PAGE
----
Nomad  

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Train wreck at Montparnasse (October 22, 1895) by Studio Lévy and Sons.
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Train wreck at Montparnasse (October 22, 1895) by Studio Lévy and Sons.

A nomad (νομάς, nomas, plural νομάδες, nomades; meaning one roaming about for pasture, pastoral tribe), is a member of a community of people who move from one place to another, either with their livestock (pastoral nomads) or subsisting on hunting and gathering. Nomadism is a lifestyle adapted to infertile regions such as steppe, tundra, or ice and sand, where mobility is the most efficient strategy for exploiting scarce resources. As of 1995, there were an estimated 30–40 million nomads in the world.

Nomadic hunting and gathering, following seasonally available wild plants and game, is by far the oldest human subsistence method. Pastoralists raise herds, driving them or moving with them, in patterns that normally avoid depleting pastures beyond their ability to recover.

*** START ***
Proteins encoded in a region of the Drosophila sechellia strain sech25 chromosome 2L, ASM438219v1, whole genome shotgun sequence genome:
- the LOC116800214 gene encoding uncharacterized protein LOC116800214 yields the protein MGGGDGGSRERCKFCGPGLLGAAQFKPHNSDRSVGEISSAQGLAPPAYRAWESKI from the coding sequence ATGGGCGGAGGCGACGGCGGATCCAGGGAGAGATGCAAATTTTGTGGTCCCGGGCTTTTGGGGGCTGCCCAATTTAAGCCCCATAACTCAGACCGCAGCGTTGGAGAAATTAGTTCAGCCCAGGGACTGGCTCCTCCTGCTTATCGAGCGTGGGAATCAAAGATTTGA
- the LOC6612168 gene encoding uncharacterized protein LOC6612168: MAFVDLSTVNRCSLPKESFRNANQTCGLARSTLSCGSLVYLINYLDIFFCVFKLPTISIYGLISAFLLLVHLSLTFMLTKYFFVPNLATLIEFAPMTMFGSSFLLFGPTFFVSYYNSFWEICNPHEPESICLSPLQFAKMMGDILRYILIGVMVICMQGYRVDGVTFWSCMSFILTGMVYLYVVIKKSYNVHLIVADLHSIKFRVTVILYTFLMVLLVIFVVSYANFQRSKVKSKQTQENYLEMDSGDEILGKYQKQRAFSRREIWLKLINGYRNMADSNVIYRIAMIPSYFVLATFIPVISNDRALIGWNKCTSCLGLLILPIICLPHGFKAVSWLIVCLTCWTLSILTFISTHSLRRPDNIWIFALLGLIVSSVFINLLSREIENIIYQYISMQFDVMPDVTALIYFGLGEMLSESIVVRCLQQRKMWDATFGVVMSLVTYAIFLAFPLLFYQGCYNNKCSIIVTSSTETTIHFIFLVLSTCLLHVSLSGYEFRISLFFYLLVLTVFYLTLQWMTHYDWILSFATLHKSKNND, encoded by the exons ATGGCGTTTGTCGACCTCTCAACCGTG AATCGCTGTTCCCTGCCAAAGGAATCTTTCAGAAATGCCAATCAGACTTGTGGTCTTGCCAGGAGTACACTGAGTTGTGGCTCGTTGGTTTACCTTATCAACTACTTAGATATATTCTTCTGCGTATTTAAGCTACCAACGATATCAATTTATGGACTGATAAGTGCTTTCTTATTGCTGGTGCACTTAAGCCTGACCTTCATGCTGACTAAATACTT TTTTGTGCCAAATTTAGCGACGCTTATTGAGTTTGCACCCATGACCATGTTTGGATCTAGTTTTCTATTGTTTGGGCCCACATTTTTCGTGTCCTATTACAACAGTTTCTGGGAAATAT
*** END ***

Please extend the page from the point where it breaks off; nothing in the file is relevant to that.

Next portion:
Sometimes also described as "nomadic" are the various itinerant populations who move about in densely populated areas living not on natural resources, but by offering services (craft or trade) to the resident population. These are sometimes knownTemplate:According to whom as "peripatetic nomads".

See also

Examples in industrialized nations




Unless indicated otherwise, the text in this article is either based on Wikipedia article "Nomad" or another language Wikipedia page thereof used under the terms of the GNU Free Documentation License; or on original research by Jahsonic and friends. See Art and Popular Culture's copyright notice.

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